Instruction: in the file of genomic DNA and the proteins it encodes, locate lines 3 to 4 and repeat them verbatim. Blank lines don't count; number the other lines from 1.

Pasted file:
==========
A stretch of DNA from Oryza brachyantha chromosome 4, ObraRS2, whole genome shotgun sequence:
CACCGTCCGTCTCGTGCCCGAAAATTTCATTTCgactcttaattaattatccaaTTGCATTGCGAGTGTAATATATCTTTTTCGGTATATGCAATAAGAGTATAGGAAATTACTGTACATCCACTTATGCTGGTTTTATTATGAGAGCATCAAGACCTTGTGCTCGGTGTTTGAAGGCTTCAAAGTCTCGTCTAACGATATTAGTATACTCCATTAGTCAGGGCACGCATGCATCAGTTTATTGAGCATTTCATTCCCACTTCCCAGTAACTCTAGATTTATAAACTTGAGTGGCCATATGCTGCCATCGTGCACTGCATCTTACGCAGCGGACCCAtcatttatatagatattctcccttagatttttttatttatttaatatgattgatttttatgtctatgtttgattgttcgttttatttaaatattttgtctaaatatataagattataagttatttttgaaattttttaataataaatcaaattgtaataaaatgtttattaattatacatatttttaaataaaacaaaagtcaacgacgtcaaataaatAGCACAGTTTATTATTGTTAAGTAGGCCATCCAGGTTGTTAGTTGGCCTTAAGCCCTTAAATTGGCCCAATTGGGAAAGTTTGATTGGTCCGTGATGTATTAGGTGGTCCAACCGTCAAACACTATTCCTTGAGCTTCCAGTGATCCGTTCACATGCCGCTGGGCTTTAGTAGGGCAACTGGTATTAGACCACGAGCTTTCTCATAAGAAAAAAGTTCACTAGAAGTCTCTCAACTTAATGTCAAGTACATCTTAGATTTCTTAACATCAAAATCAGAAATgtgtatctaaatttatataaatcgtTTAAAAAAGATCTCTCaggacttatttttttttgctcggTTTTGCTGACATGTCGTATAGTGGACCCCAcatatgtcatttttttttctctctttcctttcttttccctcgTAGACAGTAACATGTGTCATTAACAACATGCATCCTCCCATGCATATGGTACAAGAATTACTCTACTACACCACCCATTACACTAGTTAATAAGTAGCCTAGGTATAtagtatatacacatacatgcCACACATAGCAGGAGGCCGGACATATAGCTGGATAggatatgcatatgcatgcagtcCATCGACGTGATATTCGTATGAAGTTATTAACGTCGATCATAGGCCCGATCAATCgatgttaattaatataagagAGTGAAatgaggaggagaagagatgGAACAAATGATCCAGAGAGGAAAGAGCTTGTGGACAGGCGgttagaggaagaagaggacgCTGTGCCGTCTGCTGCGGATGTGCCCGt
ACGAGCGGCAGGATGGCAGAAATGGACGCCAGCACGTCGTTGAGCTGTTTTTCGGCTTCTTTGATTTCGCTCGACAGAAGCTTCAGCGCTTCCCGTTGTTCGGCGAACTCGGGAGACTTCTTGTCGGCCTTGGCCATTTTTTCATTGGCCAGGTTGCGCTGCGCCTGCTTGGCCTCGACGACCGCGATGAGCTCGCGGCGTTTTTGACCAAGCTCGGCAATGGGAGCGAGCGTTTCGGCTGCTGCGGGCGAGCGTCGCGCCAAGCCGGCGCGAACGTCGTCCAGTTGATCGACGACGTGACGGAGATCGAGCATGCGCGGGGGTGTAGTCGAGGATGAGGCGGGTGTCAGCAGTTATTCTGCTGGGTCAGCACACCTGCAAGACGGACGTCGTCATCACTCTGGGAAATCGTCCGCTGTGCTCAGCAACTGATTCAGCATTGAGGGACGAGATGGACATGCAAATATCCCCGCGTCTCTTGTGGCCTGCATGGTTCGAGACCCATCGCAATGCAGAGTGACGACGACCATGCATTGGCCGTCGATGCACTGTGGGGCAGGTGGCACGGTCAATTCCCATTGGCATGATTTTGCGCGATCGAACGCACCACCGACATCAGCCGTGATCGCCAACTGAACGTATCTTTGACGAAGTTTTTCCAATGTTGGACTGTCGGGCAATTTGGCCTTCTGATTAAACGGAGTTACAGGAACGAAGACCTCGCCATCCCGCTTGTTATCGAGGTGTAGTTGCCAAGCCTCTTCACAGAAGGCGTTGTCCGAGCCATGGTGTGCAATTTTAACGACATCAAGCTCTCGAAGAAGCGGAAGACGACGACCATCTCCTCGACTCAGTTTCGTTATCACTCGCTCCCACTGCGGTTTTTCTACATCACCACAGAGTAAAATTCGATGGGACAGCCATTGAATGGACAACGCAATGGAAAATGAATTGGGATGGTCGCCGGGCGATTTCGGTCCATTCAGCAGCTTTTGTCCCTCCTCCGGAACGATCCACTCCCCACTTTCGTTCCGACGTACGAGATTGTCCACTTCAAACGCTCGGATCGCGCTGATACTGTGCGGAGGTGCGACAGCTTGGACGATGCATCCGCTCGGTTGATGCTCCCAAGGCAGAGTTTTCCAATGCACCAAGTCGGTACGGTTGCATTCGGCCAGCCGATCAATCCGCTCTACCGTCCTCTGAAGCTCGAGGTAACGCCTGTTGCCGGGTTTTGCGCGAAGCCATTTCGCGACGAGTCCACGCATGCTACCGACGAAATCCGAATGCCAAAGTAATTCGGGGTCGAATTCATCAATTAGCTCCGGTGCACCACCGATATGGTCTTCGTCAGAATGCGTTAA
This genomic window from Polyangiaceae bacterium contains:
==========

ACGAGCGGCAGGATGGCAGAAATGGACGCCAGCACGTCGTTGAGCTGTTTTTCGGCTTCTTTGATTTCGCTCGACAGAAGCTTCAGCGCTTCCCGTTGTTCGGCGAACTCGGGAGACTTCTTGTCGGCCTTGGCCATTTTTTCATTGGCCAGGTTGCGCTGCGCCTGCTTGGCCTCGACGACCGCGATGAGCTCGCGGCGTTTTTGACCAAGCTCGGCAATGGGAGCGAGCGTTTCGGCTGCTGCGGGCGAGCGTCGCGCCAAGCCGGCGCGAACGTCGTCCAGTTGATCGACGACGTGACGGAGATCGAGCATGCGCGGGGGTGTAGTCGAGGATGAGGCGGGTGTCAGCAGTTATTCTGCTGGGTCAGCACACCTGCAAGACGGACGTCGTCATCACTCTGGGAAATCGTCCGCTGTGCTCAGCAACTGATTCAGCATTGAGGGACGAGATGGACATGCAAATATCCCCGCGTCTCTTGTGGCCTGCATGGTTCGAGACCCATCGCAATGCAGAGTGACGACGACCATGCATTGGCCGTCGATGCACTGTGGGGCAGGTGGCACGGTCAATTCCCATTGGCATGATTTTGCGCGATCGAACGCACCACCGACATCAGCCGTGATCGCCAACTGAACGTATCTTTGACGAAGTTTTTCCAATGTTGGACTGTCGGGCAATTTGGCCTTCTGATTAAACGGAGTTACAGGAACGAAGACCTCGCCATCCCGCTTGTTATCGAGGTGTAGTTGCCAAGCCTCTTCACAGAAGGCGTTGTCCGAGCCATGGTGTGCAATTTTAACGACATCAAGCTCTCGAAGAAGCGGAAGACGACGACCATCTCCTCGACTCAGTTTCGTTATCACTCGCTCCCACTGCGGTTTTTCTACATCACCACAGAGTAAAATTCGATGGGACAGCCATTGAATGGACAACGCAATGGAAAATGAATTGGGATGGTCGCCGGGCGATTTCGGTCCATTCAGCAGCTTTTGTCCCTCCTCCGGAACGATCCACTCCCCACTTTCGTTCCGACGTACGAGATTGTCCACTTCAAACGCTCGGATCGCGCTGATACTGTGCGGAGGTGCGACAGCTTGGACGATGCATCCGCTCGGTTGATGCTCCCAAGGCAGAGTTTTCCAATGCACCAAGTCGGTACGGTTGCATTCGGCCAGCCGATCAATCCGCTCTACCGTCCTCTGAAGCTCGAGGTAACGCCTGTTGCCGGGTTTTGCGCGAAGCCATTTCGCGACGAGTCCACGCATGCTACCGACGAAATCCGAATGCCAAAGTAATTCGGGGTCGAATTCATCAATTAGCTCCGGTGCACCACCGATATGGTCTTCGTCAGAATGCGTTAA
This genomic window from Polyangiaceae bacterium contains: